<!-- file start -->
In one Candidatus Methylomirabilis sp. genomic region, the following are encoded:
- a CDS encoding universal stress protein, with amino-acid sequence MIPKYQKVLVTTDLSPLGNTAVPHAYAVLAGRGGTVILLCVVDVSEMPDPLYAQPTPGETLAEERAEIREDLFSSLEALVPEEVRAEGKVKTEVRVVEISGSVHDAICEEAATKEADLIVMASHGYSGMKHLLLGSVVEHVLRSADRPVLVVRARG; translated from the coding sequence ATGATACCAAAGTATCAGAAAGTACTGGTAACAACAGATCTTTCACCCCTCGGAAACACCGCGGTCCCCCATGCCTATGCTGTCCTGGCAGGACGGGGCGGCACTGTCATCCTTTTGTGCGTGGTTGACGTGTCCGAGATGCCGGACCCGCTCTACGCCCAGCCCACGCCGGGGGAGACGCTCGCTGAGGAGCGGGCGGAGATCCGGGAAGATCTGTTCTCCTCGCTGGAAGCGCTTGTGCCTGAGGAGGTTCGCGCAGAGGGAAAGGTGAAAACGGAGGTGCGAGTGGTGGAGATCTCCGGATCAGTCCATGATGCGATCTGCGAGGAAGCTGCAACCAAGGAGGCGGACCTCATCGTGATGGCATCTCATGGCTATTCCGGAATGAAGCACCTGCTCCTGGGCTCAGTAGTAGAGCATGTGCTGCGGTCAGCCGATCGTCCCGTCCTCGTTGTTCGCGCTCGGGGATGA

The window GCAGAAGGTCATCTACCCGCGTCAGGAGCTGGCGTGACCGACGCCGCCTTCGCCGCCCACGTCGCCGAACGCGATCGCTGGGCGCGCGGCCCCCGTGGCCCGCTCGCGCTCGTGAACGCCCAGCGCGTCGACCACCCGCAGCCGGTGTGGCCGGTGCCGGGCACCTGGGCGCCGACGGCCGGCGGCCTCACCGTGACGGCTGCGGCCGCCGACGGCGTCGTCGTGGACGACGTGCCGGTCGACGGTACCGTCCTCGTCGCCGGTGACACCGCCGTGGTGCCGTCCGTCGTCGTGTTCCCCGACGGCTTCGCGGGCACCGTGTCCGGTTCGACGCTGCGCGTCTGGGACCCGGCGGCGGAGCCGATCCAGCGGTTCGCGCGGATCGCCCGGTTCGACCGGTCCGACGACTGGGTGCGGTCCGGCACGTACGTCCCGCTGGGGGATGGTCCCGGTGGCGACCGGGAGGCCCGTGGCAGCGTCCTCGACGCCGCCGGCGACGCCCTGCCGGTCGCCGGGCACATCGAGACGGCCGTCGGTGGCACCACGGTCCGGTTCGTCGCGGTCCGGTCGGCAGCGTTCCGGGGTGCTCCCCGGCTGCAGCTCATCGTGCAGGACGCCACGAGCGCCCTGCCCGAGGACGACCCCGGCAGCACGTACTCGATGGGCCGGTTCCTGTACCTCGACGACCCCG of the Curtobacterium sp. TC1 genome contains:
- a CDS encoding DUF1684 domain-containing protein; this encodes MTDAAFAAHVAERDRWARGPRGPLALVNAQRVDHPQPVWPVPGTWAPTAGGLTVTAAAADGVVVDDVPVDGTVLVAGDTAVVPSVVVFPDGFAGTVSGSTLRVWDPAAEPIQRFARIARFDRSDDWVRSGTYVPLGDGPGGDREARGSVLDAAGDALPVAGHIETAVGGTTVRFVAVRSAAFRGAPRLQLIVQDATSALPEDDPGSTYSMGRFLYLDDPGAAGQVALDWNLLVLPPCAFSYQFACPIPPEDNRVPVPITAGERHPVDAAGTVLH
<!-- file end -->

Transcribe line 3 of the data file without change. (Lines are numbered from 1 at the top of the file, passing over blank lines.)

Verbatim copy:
The window GCAGAAGGTCATCTACCCGCGTCAGGAGCTGGCGTGACCGACGCCGCCTTCGCCGCCCACGTCGCCGAACGCGATCGCTGGGCGCGCGGCCCCCGTGGCCCGCTCGCGCTCGTGAACGCCCAGCGCGTCGACCACCCGCAGCCGGTGTGGCCGGTGCCGGGCACCTGGGCGCCGACGGCCGGCGGCCTCACCGTGACGGCTGCGGCCGCCGACGGCGTCGTCGTGGACGACGTGCCGGTCGACGGTACCGTCCTCGTCGCCGGTGACACCGCCGTGGTGCCGTCCGTCGTCGTGTTCCCCGACGGCTTCGCGGGCACCGTGTCCGGTTCGACGCTGCGCGTCTGGGACCCGGCGGCGGAGCCGATCCAGCGGTTCGCGCGGATCGCCCGGTTCGACCGGTCCGACGACTGGGTGCGGTCCGGCACGTACGTCCCGCTGGGGGATGGTCCCGGTGGCGACCGGGAGGCCCGTGGCAGCGTCCTCGACGCCGCCGGCGACGCCCTGCCGGTCGCCGGGCACATCGAGACGGCCGTCGGTGGCACCACGGTCCGGTTCGTCGCGGTCCGGTCGGCAGCGTTCCGGGGTGCTCCCCGGCTGCAGCTCATCGTGCAGGACGCCACGAGCGCCCTGCCCGAGGACGACCCCGGCAGCACGTACTCGATGGGCCGGTTCCTGTACCTCGACGACCCCG of the Curtobacterium sp. TC1 genome contains: